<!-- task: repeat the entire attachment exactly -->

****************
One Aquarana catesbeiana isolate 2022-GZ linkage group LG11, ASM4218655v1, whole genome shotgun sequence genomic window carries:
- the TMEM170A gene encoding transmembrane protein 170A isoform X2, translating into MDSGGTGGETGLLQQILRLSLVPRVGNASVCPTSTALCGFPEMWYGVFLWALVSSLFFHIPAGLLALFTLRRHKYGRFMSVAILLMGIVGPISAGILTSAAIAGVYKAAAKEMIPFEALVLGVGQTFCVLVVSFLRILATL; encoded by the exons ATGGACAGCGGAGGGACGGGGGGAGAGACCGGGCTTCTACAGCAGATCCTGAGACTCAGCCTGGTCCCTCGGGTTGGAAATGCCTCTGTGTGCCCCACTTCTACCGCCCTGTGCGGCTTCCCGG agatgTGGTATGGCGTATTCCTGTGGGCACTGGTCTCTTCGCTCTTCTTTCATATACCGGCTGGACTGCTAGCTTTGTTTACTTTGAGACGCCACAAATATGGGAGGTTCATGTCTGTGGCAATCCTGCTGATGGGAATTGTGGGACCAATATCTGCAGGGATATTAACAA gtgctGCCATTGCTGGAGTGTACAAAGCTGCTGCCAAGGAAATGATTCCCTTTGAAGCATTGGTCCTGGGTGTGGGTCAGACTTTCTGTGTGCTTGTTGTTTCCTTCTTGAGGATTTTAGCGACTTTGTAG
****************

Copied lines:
One Aquarana catesbeiana isolate 2022-GZ linkage group LG11, ASM4218655v1, whole genome shotgun sequence genomic window carries:
- the TMEM170A gene encoding transmembrane protein 170A isoform X2, translating into MDSGGTGGETGLLQQILRLSLVPRVGNASVCPTSTALCGFPEMWYGVFLWALVSSLFFHIPAGLLALFTLRRHKYGRFMSVAILLMGIVGPISAGILTSAAIAGVYKAAAKEMIPFEALVLGVGQTFCVLVVSFLRILATL; encoded by the exons ATGGACAGCGGAGGGACGGGGGGAGAGACCGGGCTTCTACAGCAGATCCTGAGACTCAGCCTGGTCCCTCGGGTTGGAAATGCCTCTGTGTGCCCCACTTCTACCGCCCTGTGCGGCTTCCCGG agatgTGGTATGGCGTATTCCTGTGGGCACTGGTCTCTTCGCTCTTCTTTCATATACCGGCTGGACTGCTAGCTTTGTTTACTTTGAGACGCCACAAATATGGGAGGTTCATGTCTGTGGCAATCCTGCTGATGGGAATTGTGGGACCAATATCTGCAGGGATATTAACAA gtgctGCCATTGCTGGAGTGTACAAAGCTGCTGCCAAGGAAATGATTCCCTTTGAAGCATTGGTCCTGGGTGTGGGTCAGACTTTCTGTGTGCTTGTTGTTTCCTTCTTGAGGATTTTAGCGACTTTGTAG